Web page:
Advertisement

Modern Chemical Technology and Emission Control

  • M. B. Hocking

Table of contents

  1. Front Matter
    Pages I-XVI
  2. M. B. Hocking
    Pages 23-60
  3. M. B. Hocking
    Pages 61-104
  4. M. B. Hocking
    Pages 122-133
  5. M. B. Hocking
    Pages 155-181
  6. M. B. Hocking
    Pages 182-204
  7. M. B. Hocking
    Pages 205-233
  8. M. B. Hocking
    Pages 234-251
  9. M. B. Hocking
    Pages 252-274
  10. M. B. Hocking
    Pages 275-299
  11. M. B. Hocking
    Pages 300-337
  12. M. B. Hocking
    Pages 338-377
  13. M. B. Hocking
    Pages 378-407
  14. M. B. Hocking
    Pages 408-442
  15. Back Matter
    Pages 443-460

About this book

Introduction

This text of applied chemistry considers the interface between chemistry and chemical engineering, using examples of some of the important process in­ dustries. Integrated with this is detailed consideration of measures which may be taken for avoidance or control of potential emissions. This new emphasis in applied chemistry has been developed through eight years of experience gained from working in industry in research, development and environment­ al control fields, plus twelve years of teaching here using this approach. It is aimed primarily towards science and engineering students as well as to envi­ ronmentalists and practising professionals with responsibilities or an interest in this interface. By providing the appropriate process information back to back with emis­ sions and control data, the potential for process fine-tuning is improved for both raw material efficiency and emission control objectives. This approach also emphasizes integral process changes rather than add-on units for emis­ sion control. Add-on units have their place, when rapid action on an urgent emission problem is required, or when control simply is not feasible by pro­ cess integral changes alone. Obviously fundamental process changes for emission containment are best conceived at the design stage. However, at whatever stage process modifications are installed, this approach to control should appeal to the industrialist in particular, in that something more sub­ stantial than decreased emissions may be gained.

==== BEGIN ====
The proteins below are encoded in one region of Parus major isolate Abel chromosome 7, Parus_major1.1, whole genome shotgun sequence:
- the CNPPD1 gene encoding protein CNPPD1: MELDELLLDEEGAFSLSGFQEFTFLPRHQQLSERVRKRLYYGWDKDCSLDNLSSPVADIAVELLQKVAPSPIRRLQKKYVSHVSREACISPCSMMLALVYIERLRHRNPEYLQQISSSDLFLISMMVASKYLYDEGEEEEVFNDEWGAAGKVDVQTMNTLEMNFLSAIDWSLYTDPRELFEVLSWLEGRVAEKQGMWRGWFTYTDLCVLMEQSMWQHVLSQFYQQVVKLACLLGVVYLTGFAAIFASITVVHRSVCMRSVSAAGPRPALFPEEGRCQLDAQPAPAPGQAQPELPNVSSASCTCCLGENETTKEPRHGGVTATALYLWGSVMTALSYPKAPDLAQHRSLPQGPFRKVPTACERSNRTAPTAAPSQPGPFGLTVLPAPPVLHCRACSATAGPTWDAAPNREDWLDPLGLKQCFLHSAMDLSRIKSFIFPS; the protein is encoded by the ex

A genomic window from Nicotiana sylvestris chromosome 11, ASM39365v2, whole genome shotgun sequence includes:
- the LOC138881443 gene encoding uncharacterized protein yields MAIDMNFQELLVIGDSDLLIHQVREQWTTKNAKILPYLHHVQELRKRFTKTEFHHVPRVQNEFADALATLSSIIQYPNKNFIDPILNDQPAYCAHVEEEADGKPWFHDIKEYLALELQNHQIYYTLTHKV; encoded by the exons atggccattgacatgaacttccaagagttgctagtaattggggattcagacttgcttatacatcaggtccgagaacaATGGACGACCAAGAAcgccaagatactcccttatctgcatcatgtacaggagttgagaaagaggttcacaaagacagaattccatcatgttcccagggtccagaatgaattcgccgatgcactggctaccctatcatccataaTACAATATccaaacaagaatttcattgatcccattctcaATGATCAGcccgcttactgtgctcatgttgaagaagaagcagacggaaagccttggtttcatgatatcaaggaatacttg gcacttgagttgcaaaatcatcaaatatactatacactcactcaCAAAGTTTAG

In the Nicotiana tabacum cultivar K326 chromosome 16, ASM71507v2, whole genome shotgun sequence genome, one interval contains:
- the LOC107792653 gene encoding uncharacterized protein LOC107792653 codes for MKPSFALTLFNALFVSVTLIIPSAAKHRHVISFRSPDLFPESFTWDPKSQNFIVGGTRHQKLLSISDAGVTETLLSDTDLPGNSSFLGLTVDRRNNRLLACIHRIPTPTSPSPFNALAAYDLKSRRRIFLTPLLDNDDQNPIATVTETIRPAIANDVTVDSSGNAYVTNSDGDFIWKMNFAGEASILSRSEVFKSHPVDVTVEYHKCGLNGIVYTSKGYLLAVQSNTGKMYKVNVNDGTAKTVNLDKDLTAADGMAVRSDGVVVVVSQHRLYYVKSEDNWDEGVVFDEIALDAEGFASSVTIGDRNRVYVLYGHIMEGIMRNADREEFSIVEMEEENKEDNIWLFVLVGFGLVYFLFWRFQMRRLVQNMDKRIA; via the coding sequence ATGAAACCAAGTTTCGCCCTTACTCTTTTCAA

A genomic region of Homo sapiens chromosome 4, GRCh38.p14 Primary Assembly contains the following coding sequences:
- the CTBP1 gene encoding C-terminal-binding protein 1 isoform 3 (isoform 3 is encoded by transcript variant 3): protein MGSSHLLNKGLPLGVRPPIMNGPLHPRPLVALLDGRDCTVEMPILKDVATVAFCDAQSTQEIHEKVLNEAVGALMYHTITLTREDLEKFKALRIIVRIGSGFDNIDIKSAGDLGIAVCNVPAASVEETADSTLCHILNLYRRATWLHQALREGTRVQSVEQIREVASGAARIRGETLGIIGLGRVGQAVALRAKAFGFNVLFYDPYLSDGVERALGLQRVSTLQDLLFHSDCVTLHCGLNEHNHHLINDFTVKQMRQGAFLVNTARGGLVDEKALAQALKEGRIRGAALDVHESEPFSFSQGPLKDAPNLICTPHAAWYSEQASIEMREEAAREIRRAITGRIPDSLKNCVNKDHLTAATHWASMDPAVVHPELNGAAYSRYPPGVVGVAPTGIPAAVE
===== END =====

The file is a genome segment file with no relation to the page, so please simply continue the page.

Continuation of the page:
Keywords

Absorption Chlor chemical engineering chemistry combustion controlling deposits development extraction oleum pollution polymer production sulfuric acid water

Authors and affiliations

  • M. B. Hocking
    • 1
  1. 1.Department of ChemistryUniversity of VictoriaVictoriaCanada

Bibliographic information

  • DOI https://doi.org/10.1007/978-3-642-69773-9
  • Copyright Information Springer-Verlag Berlin Heidelberg 1985
  • Publisher Name Springer, Berlin, Heidelberg
  • eBook Packages Springer Book Archive
  • Print ISBN 978-3-642-69775-3
  • Online ISBN 978-3-642-69773-9
  • Buy this book on publisher's site